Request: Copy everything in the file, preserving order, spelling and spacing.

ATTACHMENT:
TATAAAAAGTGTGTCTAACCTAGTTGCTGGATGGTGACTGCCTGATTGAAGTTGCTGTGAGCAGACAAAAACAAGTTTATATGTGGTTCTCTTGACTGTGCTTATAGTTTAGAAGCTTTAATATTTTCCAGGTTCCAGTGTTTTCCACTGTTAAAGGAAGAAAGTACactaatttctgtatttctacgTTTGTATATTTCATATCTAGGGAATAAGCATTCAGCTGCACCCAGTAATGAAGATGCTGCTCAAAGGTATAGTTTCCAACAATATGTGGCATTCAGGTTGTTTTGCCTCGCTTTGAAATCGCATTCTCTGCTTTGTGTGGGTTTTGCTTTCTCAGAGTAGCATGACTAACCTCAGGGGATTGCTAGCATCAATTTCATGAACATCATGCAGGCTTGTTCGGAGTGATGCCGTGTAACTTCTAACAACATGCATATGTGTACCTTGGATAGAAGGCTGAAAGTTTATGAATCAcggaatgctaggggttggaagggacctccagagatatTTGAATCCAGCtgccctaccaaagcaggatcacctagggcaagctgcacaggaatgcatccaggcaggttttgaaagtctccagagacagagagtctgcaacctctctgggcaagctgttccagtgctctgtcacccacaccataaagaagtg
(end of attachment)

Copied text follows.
TATAAAAAGTGTGTCTAACCTAGTTGCTGGATGGTGACTGCCTGATTGAAGTTGCTGTGAGCAGACAAAAACAAGTTTATATGTGGTTCTCTTGACTGTGCTTATAGTTTAGAAGCTTTAATATTTTCCAGGTTCCAGTGTTTTCCACTGTTAAAGGAAGAAAGTACactaatttctgtatttctacgTTTGTATATTTCATATCTAGGGAATAAGCATTCAGCTGCACCCAGTAATGAAGATGCTGCTCAAAGGTATAGTTTCCAACAATATGTGGCATTCAGGTTGTTTTGCCTCGCTTTGAAATCGCATTCTCTGCTTTGTGTGGGTTTTGCTTTCTCAGAGTAGCATGACTAACCTCAGGGGATTGCTAGCATCAATTTCATGAACATCATGCAGGCTTGTTCGGAGTGATGCCGTGTAACTTCTAACAACATGCATATGTGTACCTTGGATAGAAGGCTGAAAGTTTATGAATCAcggaatgctaggggttggaagggacctccagagatatTTGAATCCAGCtgccctaccaaagcaggatcacctagggcaagctgcacaggaatgcatccaggcaggttttgaaagtctccagagacagagagtctgcaacctctctgggcaagctgttccagtgctctgtcacccacaccataaagaagtg